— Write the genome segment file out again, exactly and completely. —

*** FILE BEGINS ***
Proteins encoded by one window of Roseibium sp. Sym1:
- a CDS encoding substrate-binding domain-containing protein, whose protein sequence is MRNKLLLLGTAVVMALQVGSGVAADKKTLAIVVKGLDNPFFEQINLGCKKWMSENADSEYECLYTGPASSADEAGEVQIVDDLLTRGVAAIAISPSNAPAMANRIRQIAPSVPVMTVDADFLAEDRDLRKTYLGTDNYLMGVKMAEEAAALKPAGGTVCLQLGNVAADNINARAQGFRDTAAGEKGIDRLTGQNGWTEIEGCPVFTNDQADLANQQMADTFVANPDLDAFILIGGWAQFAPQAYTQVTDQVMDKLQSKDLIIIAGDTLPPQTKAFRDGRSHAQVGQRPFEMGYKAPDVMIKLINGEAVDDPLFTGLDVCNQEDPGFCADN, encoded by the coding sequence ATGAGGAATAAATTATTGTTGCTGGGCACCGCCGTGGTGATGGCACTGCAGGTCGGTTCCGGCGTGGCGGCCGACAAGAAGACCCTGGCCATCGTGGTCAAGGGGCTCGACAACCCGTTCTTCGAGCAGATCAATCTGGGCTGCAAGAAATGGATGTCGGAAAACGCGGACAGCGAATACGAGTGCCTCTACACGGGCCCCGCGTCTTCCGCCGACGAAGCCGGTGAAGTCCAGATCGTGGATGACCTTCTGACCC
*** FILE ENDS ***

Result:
Proteins encoded by one window of Roseibium sp. Sym1:
- a CDS encoding substrate-binding domain-containing protein, whose protein sequence is MRNKLLLLGTAVVMALQVGSGVAADKKTLAIVVKGLDNPFFEQINLGCKKWMSENADSEYECLYTGPASSADEAGEVQIVDDLLTRGVAAIAISPSNAPAMANRIRQIAPSVPVMTVDADFLAEDRDLRKTYLGTDNYLMGVKMAEEAAALKPAGGTVCLQLGNVAADNINARAQGFRDTAAGEKGIDRLTGQNGWTEIEGCPVFTNDQADLANQQMADTFVANPDLDAFILIGGWAQFAPQAYTQVTDQVMDKLQSKDLIIIAGDTLPPQTKAFRDGRSHAQVGQRPFEMGYKAPDVMIKLINGEAVDDPLFTGLDVCNQEDPGFCADN, encoded by the coding sequence ATGAGGAATAAATTATTGTTGCTGGGCACCGCCGTGGTGATGGCACTGCAGGTCGGTTCCGGCGTGGCGGCCGACAAGAAGACCCTGGCCATCGTGGTCAAGGGGCTCGACAACCCGTTCTTCGAGCAGATCAATCTGGGCTGCAAGAAATGGATGTCGGAAAACGCGGACAGCGAATACGAGTGCCTCTACACGGGCCCCGCGTCTTCCGCCGACGAAGCCGGTGAAGTCCAGATCGTGGATGACCTTCTGACCC